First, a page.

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It is not an easy task to present a subject as controversial as is the question of manipulative surgery to the circle of a critical profession. Mennell, in his latest book, has done so rather convincingly. Because of the careful restraint with which he handles physiologic and anatomic facts as a background for his indications, there is no tendency to admit any fantastic or forced theories into his field of reasoning. In the introductory chapters, which are devoted to the mechanical aspect of joint disorders, little was found to which exception could be taken on theoretical grounds, and there was much which is excellent. Then also there is a great deal of clinical material adduced, accurately observed and keenly interpreted, particularly in chapter III on referred pain. The actual technic of manipulations of joints occupies a large portion of the book and is so replete with details that it must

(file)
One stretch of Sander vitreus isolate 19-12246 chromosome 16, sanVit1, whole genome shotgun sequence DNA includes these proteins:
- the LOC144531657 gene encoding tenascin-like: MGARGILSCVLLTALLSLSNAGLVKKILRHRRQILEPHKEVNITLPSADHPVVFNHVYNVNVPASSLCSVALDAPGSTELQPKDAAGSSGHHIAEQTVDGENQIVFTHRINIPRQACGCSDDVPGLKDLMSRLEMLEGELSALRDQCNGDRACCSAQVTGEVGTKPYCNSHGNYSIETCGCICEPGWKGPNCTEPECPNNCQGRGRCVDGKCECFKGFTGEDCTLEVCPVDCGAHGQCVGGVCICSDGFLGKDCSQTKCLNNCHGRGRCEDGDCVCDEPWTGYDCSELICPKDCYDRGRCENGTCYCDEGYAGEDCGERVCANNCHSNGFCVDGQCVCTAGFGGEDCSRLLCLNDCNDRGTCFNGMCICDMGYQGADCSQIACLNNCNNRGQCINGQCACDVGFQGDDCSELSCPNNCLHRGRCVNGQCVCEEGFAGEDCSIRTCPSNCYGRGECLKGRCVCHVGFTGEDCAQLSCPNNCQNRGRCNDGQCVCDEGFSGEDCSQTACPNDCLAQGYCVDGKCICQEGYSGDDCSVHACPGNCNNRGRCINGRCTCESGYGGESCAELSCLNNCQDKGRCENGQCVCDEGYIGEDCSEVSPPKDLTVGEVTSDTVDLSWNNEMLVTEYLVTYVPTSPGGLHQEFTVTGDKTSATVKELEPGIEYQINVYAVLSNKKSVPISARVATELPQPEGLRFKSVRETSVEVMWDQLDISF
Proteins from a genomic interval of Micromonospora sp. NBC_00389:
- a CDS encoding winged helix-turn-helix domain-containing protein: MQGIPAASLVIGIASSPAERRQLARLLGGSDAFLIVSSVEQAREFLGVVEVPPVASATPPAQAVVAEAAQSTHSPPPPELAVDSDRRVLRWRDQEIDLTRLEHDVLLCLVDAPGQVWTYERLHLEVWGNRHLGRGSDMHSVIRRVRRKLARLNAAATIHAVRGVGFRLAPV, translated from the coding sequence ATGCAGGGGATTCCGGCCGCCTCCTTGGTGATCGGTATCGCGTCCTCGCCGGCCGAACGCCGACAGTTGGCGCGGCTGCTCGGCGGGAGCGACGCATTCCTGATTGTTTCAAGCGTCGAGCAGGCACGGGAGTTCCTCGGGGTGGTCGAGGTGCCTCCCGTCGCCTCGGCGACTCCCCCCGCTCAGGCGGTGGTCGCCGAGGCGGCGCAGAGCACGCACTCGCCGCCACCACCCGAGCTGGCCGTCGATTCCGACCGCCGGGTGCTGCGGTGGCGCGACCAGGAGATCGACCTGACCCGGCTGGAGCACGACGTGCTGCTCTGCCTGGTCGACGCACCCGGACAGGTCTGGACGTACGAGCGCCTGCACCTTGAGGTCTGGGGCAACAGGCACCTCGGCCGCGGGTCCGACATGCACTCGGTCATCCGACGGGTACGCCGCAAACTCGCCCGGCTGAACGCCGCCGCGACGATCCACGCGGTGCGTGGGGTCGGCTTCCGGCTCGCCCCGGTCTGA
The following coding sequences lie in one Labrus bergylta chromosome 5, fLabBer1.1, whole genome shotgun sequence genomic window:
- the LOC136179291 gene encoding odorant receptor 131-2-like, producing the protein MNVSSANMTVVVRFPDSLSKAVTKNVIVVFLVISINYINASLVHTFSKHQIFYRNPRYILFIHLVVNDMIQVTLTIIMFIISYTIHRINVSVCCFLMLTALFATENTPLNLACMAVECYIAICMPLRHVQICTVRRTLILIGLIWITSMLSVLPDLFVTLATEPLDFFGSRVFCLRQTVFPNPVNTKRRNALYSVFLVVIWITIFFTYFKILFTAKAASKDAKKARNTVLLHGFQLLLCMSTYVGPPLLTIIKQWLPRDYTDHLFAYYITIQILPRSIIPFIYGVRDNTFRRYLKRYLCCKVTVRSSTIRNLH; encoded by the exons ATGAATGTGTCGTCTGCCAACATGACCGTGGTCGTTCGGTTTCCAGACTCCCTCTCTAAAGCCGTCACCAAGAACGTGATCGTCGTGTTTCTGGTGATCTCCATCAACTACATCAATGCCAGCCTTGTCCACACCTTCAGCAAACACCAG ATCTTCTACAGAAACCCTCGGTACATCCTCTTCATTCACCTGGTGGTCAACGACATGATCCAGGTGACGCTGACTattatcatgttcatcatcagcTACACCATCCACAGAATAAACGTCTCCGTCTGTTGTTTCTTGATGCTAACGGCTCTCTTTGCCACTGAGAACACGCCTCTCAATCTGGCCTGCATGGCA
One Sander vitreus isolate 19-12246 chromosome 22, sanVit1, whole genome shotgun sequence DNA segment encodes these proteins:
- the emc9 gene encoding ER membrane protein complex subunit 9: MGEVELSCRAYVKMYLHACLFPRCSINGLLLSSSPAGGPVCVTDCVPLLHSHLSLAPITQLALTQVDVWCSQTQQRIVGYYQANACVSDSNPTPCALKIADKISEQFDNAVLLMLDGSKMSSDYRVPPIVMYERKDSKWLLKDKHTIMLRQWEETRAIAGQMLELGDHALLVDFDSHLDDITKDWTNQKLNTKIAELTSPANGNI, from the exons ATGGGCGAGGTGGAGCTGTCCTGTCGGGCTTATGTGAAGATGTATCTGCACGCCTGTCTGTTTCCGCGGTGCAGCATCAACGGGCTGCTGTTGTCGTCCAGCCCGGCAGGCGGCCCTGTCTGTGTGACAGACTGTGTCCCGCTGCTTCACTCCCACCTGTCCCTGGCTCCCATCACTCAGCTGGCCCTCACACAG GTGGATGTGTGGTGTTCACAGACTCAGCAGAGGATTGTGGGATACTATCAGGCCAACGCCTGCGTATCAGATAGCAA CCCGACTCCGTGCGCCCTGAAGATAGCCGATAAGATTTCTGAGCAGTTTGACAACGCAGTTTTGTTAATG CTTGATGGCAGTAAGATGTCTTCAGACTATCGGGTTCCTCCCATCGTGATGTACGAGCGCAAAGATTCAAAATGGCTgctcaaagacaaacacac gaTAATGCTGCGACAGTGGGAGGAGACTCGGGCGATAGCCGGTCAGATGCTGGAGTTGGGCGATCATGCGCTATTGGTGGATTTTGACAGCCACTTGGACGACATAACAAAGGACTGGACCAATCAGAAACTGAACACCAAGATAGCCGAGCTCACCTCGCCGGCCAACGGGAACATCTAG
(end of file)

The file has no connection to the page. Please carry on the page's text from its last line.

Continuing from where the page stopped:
The Science and Art of Joint Manipulation. JAMA. 1940;114(1):84. doi:10.1001/jama.1940.02810010086030
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